• Terabyte (TB) License: Under this licensing option, you must license by the terabyte of user data (rounded up to the nearest terabyte), as reported by the script that is provided with DB2 Advanced Enterprise. You must also calculate the required TB licenses on a per database basis. This license metric is intended for use with predominantly warehouse workloads. For that reason, you are required to either use database partitioning with a minimum of two active database partitions or maintain at least 75% of your user data in BLU Acceleration column-organized tables. In the latter case, the majority of your workloads must access those tables when a DB2 Advanced Enterprise server is licensed by the TB metric. For column-organized tables, OPM has additional table space and workload management metrics in its reporting capabilities to help you monitor their use. For more details, see Custom reports in the OPM Information Center.

    DB2 pureScale or built-in HADR capabilities are not available with the TB license. Even without HADR, it is possible to set up a standby environment by using alternate technologies such as the homogeneous Q replication capability that is included with the DB2 Advanced editions. In that case, you would be required to license 1 TB per database on a warm standby.

When licensing a DB2 pureScale environment, you have to license DB2 Advanced Enterprise Edition for each member in the cluster, excluding the CF servers that don't need to be licensed.

Changes from DB2 Advanced Enterprise 10.1 to 10.5
DB2 Advanced Enterprise 10.1 was targeted at large OLTP or mixed workloads that could run on a single large server. However, if you wanted a clustered OLTP environment, you needed the add-on DB2 pureScale Feature. Alternatively, if you wanted database software that was optimized for warehouse workloads, one of the InfoSphere Warehouse editions would have been appropriate instead. All of that changes with DB2 Advanced Enterprise 10.5. The addition of DB2 pureScale, BLU Acceleration, and most of the capabilities that were formerly found in the InfoSphere Warehouse Enterprise editions, including database partitioning, makes DB2 Advanced Enterprise 10.5 capable of handling any workload.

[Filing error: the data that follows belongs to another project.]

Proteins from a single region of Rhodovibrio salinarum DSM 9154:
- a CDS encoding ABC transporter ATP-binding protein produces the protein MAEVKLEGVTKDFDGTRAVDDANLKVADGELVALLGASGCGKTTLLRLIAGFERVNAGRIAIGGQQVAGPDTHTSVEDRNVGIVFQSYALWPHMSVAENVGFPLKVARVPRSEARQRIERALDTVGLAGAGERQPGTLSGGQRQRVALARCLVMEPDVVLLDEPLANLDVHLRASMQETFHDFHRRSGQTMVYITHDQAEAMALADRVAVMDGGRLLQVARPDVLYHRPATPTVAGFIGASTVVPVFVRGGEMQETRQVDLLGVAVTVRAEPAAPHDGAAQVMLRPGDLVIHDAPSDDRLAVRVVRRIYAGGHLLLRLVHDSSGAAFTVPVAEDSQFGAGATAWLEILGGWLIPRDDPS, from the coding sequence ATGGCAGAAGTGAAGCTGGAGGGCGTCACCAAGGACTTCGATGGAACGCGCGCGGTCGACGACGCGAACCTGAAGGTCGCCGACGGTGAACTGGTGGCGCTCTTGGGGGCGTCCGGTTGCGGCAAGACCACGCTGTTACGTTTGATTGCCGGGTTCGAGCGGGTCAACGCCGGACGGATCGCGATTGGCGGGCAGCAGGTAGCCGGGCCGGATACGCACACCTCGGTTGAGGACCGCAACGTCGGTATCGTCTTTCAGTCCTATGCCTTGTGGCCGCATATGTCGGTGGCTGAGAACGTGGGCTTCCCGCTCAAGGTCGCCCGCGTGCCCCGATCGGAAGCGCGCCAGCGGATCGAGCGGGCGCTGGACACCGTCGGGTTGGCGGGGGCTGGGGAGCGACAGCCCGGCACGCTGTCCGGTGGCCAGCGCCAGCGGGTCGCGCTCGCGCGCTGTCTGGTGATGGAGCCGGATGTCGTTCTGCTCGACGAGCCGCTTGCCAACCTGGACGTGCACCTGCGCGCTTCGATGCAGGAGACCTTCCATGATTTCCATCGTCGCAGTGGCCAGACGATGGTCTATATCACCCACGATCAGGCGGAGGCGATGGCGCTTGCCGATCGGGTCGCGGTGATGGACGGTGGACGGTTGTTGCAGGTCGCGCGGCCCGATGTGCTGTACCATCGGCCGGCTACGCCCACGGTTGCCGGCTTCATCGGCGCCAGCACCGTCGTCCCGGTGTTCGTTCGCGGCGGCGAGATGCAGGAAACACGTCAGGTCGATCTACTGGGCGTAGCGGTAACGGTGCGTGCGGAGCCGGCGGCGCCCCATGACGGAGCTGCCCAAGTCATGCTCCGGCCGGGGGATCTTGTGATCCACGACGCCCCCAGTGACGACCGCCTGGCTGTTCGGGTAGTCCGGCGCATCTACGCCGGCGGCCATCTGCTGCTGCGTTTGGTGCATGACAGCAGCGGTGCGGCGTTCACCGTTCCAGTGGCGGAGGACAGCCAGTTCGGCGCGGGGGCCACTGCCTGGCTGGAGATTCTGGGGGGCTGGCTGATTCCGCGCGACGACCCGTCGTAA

The TB pricing metric, which might be appropriate for your warehouse and analytic workloads, is also new for version 10.5. Choosing this metric enables you to add more CPU power to your long-running queries without having to incur additional costs, which would be the case under the PVU metric.

Finally, DB2 Advanced Enterprise 10.5 includes selected 9.7 and 10.1 versions of DB2 Enterprise Edition, InfoSphere Warehouse Enterprise Edition, and more, as described in the DB2 10.5 Announcement letter. These are unrestricted supporting programs, which means that they can be deployed instead of or in conjunction with DB2 Advanced Enterprise 10.5, thereby making it easy for you to start taking advantage of the capabilities that come with DB2 Advanced Enterprise 10.5 if you are running version 9.7 or 10.1 DB2 or InfoSphere Warehouse code.

Consider it...
DB2 Advanced Enterprise should be strongly considered for any applications that require limitless flexibility, scalability, compression, security, and advanced database management tools. DB2 Advanced Enterprise comes with everything that you need for your enterprise solution.
Tell me something cool about running on DB2 Advanced Enterprise